An internet television program that explores the intersection of medicine and the law.

Four Advantages of Telemedicine

By Jonathan Terry, DO, ABIHM to Telemedicine

Description

Four Advantages of Telemedicine

Our guest on Healthcare Matters is Jonathan Terry, DO, ABIHM. Dr. Terry is an osteopathic physician and surgeon and general psychiatrist who uses telemedicine extensively in his practice. Dr. Terry practices at the United Health Centers of San Joaquin Valley, which recently won the 2016 Health Delivery, Quality and Transformation Award from the American Telemedicine Association.In Part III of our series, Physician Focus: Telemedicine, we ask Dr. Terry about the advantages telemedicine can bring to both patients and physicians.

This is only one of the many questions we asked Dr. Terry about telemedicine. Check out all of them here:

  1. Defining Telemedicine
  2. Ways the Affordable Care Act Affects Telemedicine
  3. Four Advantages of Telemedicine
  4. Informed Consent and Telemedicine
  5. Electronic Medical Records and Documentation in Telemedicine
  6. Legislative Challenges to Telemedicine
  7. Telemedicine Reimbursement Rates
  8. Physician Focus: Telemedicine

Transcript

Mike Matray: That obviously seems like a definite advantage for somebody who is home bound. What are some of the other advantages of telemedicine to both the patient and the physician, and in what situations are these advantages more pronounced?

Dr. Terry: Really great questions Mike. Of course, we wouldn’t be doing telemedicine if there weren’t significant advantages for both patient and provider. For starters, when I train my staff on the technology, I’ll tell them in general about the acceptance. Some might be fearful, you know, that the patient doesn’t want to be seen over the t.v., something like that. And I’ll site several studies showing that patients who see the doctor over telemedicine as opposed to the same doctor in a face-to-face study will perceive that provider as being first more knowledgeable and second as having spent more time with the patient, which I think are two great things for our fragmented healthcare system.

One of my favorite things though, that I have to say about telemedicine, really, and the main reason that I use it in my practice is for improved access. It can of course expand the reach of our providers beyond the walls of the clinic, beyond the walls of the hospital, bring healthcare to the home, to the school, to the rural community, to the islands, to international recipients, things we couldn’t do before. In my own experience I do consultation psychiatry for a migrant health center and a federally qualified health center that covers three counties in rural, central California. In one day Mike, I might see patients across 13 clinics in a nearly 200 mile area all without leaving my office. Every single one of these patients is somebody who comes from an underserved background who would have just tremendous difficulty in having the same sort of access with a local provider.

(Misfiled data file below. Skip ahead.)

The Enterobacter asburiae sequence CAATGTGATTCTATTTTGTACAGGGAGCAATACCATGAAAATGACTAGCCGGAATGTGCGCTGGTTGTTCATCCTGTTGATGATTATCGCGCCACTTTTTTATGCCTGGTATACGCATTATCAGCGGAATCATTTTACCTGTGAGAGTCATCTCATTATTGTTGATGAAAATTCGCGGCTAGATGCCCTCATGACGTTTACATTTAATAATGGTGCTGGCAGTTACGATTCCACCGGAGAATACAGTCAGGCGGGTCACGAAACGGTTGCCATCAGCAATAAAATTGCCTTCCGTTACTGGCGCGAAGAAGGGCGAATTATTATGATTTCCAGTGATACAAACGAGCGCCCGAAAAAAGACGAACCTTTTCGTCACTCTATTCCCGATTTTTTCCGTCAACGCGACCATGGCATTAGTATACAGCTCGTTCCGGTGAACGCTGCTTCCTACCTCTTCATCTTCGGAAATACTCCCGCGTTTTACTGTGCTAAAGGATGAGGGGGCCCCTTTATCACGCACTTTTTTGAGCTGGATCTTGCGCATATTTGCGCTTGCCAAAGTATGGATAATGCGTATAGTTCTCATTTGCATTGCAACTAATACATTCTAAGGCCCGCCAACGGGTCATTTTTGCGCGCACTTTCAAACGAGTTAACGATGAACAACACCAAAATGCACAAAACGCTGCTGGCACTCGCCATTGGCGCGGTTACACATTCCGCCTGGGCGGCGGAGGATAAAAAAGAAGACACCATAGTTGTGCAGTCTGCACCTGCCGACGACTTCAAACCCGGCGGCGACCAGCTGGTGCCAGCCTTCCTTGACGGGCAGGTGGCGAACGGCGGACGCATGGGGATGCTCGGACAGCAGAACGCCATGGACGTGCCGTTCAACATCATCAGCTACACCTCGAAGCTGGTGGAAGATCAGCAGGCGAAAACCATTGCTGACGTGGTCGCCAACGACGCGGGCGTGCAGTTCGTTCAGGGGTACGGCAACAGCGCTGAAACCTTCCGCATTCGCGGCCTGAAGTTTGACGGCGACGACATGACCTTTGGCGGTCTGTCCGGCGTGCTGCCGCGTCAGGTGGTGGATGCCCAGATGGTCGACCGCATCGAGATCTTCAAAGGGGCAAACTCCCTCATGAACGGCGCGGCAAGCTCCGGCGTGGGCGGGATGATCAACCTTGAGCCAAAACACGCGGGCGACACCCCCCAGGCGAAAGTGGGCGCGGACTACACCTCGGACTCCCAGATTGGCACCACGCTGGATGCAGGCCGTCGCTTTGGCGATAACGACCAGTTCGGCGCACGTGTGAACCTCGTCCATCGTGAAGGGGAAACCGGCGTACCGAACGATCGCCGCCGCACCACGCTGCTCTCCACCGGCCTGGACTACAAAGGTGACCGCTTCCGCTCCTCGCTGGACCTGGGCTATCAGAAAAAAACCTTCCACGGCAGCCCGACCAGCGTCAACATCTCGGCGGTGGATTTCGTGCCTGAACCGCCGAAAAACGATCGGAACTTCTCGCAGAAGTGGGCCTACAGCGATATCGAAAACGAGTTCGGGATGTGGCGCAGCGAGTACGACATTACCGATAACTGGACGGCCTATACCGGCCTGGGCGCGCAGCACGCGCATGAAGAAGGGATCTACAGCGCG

On a similar note, I would mention, you know, telemedicine is highly cost-effective. There are several studies that point at reduced healthcare costs, something we’re all concerned about, through adoption of telemedicine and the efficiency that comes with it. The neat thing about this is while each state requires sort of specific technology for telemedicine, now we’re doing it with our tablets, and with mobile phones. There are a number of clinics that are doing – just using secure software that way.

And with telemedicine of course a third thing that that I might mention is it’s reasonable to believe we might be accepting convenience in exchange for some sacrifice in quality. And, I think that’s a valid concern, but the data just doesn’t show it. It’s interesting, it shows the exact opposite. In many disciplines telemedicine has actually been shown to offer a better product higher patient satisfaction and similar, if not better outcomes.

The last thing I might mention, and I know there’s a lot to say about this question, is patient demand. And, you know, I think about this in terms of we can now stream new release movies in our homes, we can have packages delivered the next day, so I think a lot of our consumers are saying – why do I have to go to the clinic and take time off work to go to the doctor’s office? So telemedicine, of course, has its role in highly underserved communities, but maybe even in our urban environments, for the working customer, patients, families, communities, even employers are really figuring out, ok, how can we make this technology work for us, to make healthcare more accessible?